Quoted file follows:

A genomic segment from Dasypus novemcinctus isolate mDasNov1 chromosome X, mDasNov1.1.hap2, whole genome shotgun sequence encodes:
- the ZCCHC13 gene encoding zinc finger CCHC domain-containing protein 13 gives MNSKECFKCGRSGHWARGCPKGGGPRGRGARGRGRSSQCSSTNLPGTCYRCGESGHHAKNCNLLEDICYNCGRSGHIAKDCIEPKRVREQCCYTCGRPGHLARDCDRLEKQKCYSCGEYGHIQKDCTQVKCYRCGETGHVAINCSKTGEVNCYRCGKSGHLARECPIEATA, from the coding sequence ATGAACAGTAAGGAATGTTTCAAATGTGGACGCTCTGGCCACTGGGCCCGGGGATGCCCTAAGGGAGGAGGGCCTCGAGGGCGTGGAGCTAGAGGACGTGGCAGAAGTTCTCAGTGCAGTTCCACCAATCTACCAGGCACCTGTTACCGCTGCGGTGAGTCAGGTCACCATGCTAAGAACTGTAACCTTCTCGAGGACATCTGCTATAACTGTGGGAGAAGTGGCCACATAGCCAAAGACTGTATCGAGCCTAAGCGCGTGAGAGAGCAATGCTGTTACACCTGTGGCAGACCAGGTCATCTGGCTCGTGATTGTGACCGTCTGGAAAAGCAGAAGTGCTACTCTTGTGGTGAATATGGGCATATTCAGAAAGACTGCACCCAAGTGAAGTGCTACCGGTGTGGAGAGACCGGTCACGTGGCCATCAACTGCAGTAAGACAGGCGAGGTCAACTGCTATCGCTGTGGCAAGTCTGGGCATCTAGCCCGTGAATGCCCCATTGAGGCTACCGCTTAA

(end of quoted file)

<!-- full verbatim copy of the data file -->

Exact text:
A genomic segment from Dasypus novemcinctus isolate mDasNov1 chromosome X, mDasNov1.1.hap2, whole genome shotgun sequence encodes:
- the ZCCHC13 gene encoding zinc finger CCHC domain-containing protein 13 gives MNSKECFKCGRSGHWARGCPKGGGPRGRGARGRGRSSQCSSTNLPGTCYRCGESGHHAKNCNLLEDICYNCGRSGHIAKDCIEPKRVREQCCYTCGRPGHLARDCDRLEKQKCYSCGEYGHIQKDCTQVKCYRCGETGHVAINCSKTGEVNCYRCGKSGHLARECPIEATA, from the coding sequence ATGAACAGTAAGGAATGTTTCAAATGTGGACGCTCTGGCCACTGGGCCCGGGGATGCCCTAAGGGAGGAGGGCCTCGAGGGCGTGGAGCTAGAGGACGTGGCAGAAGTTCTCAGTGCAGTTCCACCAATCTACCAGGCACCTGTTACCGCTGCGGTGAGTCAGGTCACCATGCTAAGAACTGTAACCTTCTCGAGGACATCTGCTATAACTGTGGGAGAAGTGGCCACATAGCCAAAGACTGTATCGAGCCTAAGCGCGTGAGAGAGCAATGCTGTTACACCTGTGGCAGACCAGGTCATCTGGCTCGTGATTGTGACCGTCTGGAAAAGCAGAAGTGCTACTCTTGTGGTGAATATGGGCATATTCAGAAAGACTGCACCCAAGTGAAGTGCTACCGGTGTGGAGAGACCGGTCACGTGGCCATCAACTGCAGTAAGACAGGCGAGGTCAACTGCTATCGCTGTGGCAAGTCTGGGCATCTAGCCCGTGAATGCCCCATTGAGGCTACCGCTTAA